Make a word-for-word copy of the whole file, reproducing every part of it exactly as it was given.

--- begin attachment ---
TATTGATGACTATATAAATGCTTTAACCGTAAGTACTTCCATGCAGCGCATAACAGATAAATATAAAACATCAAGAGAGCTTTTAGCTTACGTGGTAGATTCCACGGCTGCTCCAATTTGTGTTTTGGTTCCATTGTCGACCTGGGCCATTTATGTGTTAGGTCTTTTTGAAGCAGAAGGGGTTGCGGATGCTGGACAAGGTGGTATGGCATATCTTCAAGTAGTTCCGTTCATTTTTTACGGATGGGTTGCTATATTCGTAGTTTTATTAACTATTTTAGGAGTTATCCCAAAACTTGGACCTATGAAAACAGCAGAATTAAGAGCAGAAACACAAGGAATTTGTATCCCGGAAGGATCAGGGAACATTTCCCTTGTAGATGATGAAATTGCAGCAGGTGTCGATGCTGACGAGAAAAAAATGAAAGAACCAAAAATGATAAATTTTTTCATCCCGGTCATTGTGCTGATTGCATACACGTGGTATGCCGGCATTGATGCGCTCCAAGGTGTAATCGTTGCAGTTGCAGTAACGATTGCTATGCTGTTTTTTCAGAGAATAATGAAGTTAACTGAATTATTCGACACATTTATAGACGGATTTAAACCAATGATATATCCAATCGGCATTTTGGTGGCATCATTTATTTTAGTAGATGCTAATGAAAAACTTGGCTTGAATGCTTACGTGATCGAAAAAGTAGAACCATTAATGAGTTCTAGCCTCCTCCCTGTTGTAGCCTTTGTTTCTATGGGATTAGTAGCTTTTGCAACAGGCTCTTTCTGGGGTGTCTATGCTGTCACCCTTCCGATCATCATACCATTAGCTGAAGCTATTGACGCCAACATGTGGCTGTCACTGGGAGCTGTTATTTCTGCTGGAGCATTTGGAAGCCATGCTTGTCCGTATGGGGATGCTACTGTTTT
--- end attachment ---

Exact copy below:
TATTGATGACTATATAAATGCTTTAACCGTAAGTACTTCCATGCAGCGCATAACAGATAAATATAAAACATCAAGAGAGCTTTTAGCTTACGTGGTAGATTCCACGGCTGCTCCAATTTGTGTTTTGGTTCCATTGTCGACCTGGGCCATTTATGTGTTAGGTCTTTTTGAAGCAGAAGGGGTTGCGGATGCTGGACAAGGTGGTATGGCATATCTTCAAGTAGTTCCGTTCATTTTTTACGGATGGGTTGCTATATTCGTAGTTTTATTAACTATTTTAGGAGTTATCCCAAAACTTGGACCTATGAAAACAGCAGAATTAAGAGCAGAAACACAAGGAATTTGTATCCCGGAAGGATCAGGGAACATTTCCCTTGTAGATGATGAAATTGCAGCAGGTGTCGATGCTGACGAGAAAAAAATGAAAGAACCAAAAATGATAAATTTTTTCATCCCGGTCATTGTGCTGATTGCATACACGTGGTATGCCGGCATTGATGCGCTCCAAGGTGTAATCGTTGCAGTTGCAGTAACGATTGCTATGCTGTTTTTTCAGAGAATAATGAAGTTAACTGAATTATTCGACACATTTATAGACGGATTTAAACCAATGATATATCCAATCGGCATTTTGGTGGCATCATTTATTTTAGTAGATGCTAATGAAAAACTTGGCTTGAATGCTTACGTGATCGAAAAAGTAGAACCATTAATGAGTTCTAGCCTCCTCCCTGTTGTAGCCTTTGTTTCTATGGGATTAGTAGCTTTTGCAACAGGCTCTTTCTGGGGTGTCTATGCTGTCACCCTTCCGATCATCATACCATTAGCTGAAGCTATTGACGCCAACATGTGGCTGTCACTGGGAGCTGTTATTTCTGCTGGAGCATTTGGAAGCCATGCTTGTCCGTATGGGGATGCTACTGTTTT